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Compiler Directives

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Overview

There may be situations where we want to compile different forms of code, but not have multiple copies of essentially the same database and modules. Compiler Directives allow us to determine which code segment should be compiled.

Because Compiler Directives are compiled conditionally, we are afforded the opportunity to include code in our project that would be illegal in non-directive code.

This technique is particularly useful when working with varying versions of the host application (Access, Word, Excel, etc.), when using different versions of VBA (VBA or VBA7) and when working with different machine architectures (Win32 or Win64).

The basic syntax of a Conditional Compilation statement is:

CODE
#If ThisConstant Then
 'compile this code
#Else
 'compile this code
#End If


Compiler Constants

In order to implement conditional compiling, we must provide be able to use one or more constants for which to base the condition on. We can use some of the built in constants, or create our own.

Built In Compiler Constants

SeeAlso: Word Developer Help: Compiler Constants

VBA offers a handful of built in compiler contsants in later versions that can prove to be very helpful. These contsants provide boolean returns based on certain environment information. They are:

  • VBA6
  • VBA7
  • Win64
  • Win32
  • Win16
  • Mac

The VBA6 compiler constant can be used to differentiate VBA6 code from older versions of VBA. Mac compiler constant is generally inapplicable as Access does not exist for Macintosh but in Excel/Word/Outlook projects, can be used to run code specific to those running Macintoshes instead of PCs. VBA7 returns true if the project is compiled in the VBA7 environment (Office 2010 or newer), and Win64 returns true if the operating system in which the application is running is a 64 bit compatible version of Windows.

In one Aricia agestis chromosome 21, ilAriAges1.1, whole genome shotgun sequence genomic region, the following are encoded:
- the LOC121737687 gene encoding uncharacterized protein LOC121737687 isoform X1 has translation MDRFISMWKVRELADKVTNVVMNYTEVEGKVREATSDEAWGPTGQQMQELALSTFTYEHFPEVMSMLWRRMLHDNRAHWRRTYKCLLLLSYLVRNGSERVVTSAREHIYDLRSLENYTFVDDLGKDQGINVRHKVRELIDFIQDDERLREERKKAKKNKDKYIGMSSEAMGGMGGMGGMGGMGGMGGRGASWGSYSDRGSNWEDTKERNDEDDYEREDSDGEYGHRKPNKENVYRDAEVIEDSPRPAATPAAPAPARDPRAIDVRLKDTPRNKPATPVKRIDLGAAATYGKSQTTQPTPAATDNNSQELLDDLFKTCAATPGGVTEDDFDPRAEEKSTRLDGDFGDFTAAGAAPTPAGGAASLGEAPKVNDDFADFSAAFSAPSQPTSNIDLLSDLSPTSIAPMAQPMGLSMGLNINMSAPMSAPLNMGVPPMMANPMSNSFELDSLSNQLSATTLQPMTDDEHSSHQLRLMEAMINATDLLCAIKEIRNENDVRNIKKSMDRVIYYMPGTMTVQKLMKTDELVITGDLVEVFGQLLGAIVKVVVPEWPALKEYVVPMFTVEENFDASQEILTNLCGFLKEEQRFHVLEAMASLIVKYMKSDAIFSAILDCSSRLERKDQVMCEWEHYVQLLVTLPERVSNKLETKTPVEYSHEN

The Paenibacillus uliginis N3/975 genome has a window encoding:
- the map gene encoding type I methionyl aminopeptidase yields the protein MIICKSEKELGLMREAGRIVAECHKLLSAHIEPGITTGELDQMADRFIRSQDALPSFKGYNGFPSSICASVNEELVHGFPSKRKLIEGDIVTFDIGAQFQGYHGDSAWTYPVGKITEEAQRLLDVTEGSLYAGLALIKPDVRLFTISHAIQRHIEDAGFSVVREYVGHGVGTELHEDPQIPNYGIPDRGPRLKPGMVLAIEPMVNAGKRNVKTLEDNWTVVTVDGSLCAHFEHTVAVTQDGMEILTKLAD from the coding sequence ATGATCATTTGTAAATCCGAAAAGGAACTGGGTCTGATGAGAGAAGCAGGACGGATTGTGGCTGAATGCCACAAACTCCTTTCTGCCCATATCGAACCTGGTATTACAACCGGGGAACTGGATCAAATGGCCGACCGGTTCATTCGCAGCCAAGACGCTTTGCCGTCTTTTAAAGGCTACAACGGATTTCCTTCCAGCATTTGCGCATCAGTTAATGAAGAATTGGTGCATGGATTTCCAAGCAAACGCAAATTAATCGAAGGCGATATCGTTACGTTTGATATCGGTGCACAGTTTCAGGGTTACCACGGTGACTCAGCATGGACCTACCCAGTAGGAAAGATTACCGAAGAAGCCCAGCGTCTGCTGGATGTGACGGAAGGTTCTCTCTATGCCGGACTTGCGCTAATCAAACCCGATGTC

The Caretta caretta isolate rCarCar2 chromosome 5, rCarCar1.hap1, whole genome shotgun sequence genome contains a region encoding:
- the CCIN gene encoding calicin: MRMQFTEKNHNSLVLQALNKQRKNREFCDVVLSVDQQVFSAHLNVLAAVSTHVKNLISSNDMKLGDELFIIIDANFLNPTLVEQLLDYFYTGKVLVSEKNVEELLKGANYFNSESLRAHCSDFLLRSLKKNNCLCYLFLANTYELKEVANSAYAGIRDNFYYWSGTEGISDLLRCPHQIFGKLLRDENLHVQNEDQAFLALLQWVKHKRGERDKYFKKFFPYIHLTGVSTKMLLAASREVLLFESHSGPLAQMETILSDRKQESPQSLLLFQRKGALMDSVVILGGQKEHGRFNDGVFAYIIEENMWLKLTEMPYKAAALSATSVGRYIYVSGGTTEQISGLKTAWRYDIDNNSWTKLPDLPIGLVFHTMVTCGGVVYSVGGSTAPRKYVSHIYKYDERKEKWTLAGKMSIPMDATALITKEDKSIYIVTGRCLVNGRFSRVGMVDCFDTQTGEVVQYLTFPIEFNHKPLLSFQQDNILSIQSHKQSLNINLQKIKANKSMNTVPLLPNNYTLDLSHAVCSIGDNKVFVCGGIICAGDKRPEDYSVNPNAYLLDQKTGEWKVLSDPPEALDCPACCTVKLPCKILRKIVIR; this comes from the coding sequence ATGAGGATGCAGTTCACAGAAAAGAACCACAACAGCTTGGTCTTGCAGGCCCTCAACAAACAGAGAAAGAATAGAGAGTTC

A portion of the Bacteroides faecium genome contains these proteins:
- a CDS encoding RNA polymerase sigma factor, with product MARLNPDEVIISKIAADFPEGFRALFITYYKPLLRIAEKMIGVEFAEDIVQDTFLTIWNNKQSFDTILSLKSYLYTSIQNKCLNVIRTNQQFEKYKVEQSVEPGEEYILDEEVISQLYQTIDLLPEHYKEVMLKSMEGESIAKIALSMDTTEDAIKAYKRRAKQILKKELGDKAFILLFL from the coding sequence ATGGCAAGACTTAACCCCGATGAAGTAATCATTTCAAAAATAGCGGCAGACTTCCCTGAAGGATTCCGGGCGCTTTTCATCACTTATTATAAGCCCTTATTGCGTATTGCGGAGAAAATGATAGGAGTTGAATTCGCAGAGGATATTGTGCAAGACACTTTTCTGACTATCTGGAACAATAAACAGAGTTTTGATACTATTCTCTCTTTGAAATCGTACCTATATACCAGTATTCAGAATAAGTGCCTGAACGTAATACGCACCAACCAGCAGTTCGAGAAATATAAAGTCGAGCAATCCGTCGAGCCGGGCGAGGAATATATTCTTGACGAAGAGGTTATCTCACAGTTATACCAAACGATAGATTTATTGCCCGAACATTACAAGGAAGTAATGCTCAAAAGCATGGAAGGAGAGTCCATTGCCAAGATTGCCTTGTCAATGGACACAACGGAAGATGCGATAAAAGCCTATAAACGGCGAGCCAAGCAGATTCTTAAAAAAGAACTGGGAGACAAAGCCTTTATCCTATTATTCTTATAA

Operating System Constants

One thing to be careful of when testing the environment is to note that the built-in Win## constants indicate compatibility rather than the actual system architecture. Thus, even on a 64bit Windows OS, the Win32 constant will return True, because the architecture is compatible with 32 bit Windows. The following tables provide the constant values per environment, and the code snippet that follows suggests a good means to test while taking into consideration that the constants indication compatibility rather than the actual environment architecture.

Constant Win 64 Environments Win 32 Environments Win 16 Environments
Win64 True False False
Win32 True True False
Win16 False False True

As the table above indicates, the correct means of determining the system architecture is to check from highest to lowest:

CODE
#If Win64 Then
 ' Win 64 specific code
#ElseIf Win32
 ' Win 32 specific code
#Else
 ' Win 16 specific code
#End If

VBA Version Constants

The VBA6/VBA7 constants do not require special consideration when checking the values.

Example:

CODE
#If VBA7 Then
 Private Declare PtrSafe Function MyAPI Lib "MyLib" (ByVal MyPointer As LongPtr) As Long
#Else
 Private Declare Function MyAPI Lib "MyLib" (ByVal MyPointer As Long) As Long
#End If


User Defined Compiler Constants

In addition to the built in constants, we have the means to create our own compiler constants. This can be done through the VBA Project Properties, or through module declaration of the constant.

Note that we should be careful of ambiguous naming if we use both the property approach and the module declaration approach. We may wish to choose one or the other for each project.

Module Declaration Approach